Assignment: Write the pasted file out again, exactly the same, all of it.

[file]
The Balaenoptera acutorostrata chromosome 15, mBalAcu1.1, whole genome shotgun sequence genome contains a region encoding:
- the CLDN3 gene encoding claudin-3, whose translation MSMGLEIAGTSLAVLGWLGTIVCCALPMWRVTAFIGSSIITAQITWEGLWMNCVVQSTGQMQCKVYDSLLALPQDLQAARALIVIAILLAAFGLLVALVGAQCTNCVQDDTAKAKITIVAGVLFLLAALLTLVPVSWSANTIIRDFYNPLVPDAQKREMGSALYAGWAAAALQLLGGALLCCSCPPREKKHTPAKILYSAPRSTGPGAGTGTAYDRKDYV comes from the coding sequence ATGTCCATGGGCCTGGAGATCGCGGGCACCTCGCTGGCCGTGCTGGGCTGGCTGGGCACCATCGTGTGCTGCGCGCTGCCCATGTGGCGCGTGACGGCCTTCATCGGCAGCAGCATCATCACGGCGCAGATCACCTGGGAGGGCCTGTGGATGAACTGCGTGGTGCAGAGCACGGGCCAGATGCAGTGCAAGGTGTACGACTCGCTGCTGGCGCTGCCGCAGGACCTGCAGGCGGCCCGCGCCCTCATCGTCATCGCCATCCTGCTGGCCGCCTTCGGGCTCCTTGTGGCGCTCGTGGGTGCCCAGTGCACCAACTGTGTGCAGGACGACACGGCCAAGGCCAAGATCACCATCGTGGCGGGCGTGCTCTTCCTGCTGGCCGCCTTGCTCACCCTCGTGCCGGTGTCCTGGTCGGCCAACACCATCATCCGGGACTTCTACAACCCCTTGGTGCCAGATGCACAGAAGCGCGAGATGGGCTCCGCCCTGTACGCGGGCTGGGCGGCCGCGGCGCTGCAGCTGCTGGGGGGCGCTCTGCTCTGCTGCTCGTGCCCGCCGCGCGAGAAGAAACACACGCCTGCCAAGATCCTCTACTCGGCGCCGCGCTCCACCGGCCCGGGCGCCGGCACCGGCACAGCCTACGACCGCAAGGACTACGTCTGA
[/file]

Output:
The Balaenoptera acutorostrata chromosome 15, mBalAcu1.1, whole genome shotgun sequence genome contains a region encoding:
- the CLDN3 gene encoding claudin-3, whose translation MSMGLEIAGTSLAVLGWLGTIVCCALPMWRVTAFIGSSIITAQITWEGLWMNCVVQSTGQMQCKVYDSLLALPQDLQAARALIVIAILLAAFGLLVALVGAQCTNCVQDDTAKAKITIVAGVLFLLAALLTLVPVSWSANTIIRDFYNPLVPDAQKREMGSALYAGWAAAALQLLGGALLCCSCPPREKKHTPAKILYSAPRSTGPGAGTGTAYDRKDYV comes from the coding sequence ATGTCCATGGGCCTGGAGATCGCGGGCACCTCGCTGGCCGTGCTGGGCTGGCTGGGCACCATCGTGTGCTGCGCGCTGCCCATGTGGCGCGTGACGGCCTTCATCGGCAGCAGCATCATCACGGCGCAGATCACCTGGGAGGGCCTGTGGATGAACTGCGTGGTGCAGAGCACGGGCCAGATGCAGTGCAAGGTGTACGACTCGCTGCTGGCGCTGCCGCAGGACCTGCAGGCGGCCCGCGCCCTCATCGTCATCGCCATCCTGCTGGCCGCCTTCGGGCTCCTTGTGGCGCTCGTGGGTGCCCAGTGCACCAACTGTGTGCAGGACGACACGGCCAAGGCCAAGATCACCATCGTGGCGGGCGTGCTCTTCCTGCTGGCCGCCTTGCTCACCCTCGTGCCGGTGTCCTGGTCGGCCAACACCATCATCCGGGACTTCTACAACCCCTTGGTGCCAGATGCACAGAAGCGCGAGATGGGCTCCGCCCTGTACGCGGGCTGGGCGGCCGCGGCGCTGCAGCTGCTGGGGGGCGCTCTGCTCTGCTGCTCGTGCCCGCCGCGCGAGAAGAAACACACGCCTGCCAAGATCCTCTACTCGGCGCCGCGCTCCACCGGCCCGGGCGCCGGCACCGGCACAGCCTACGACCGCAAGGACTACGTCTGA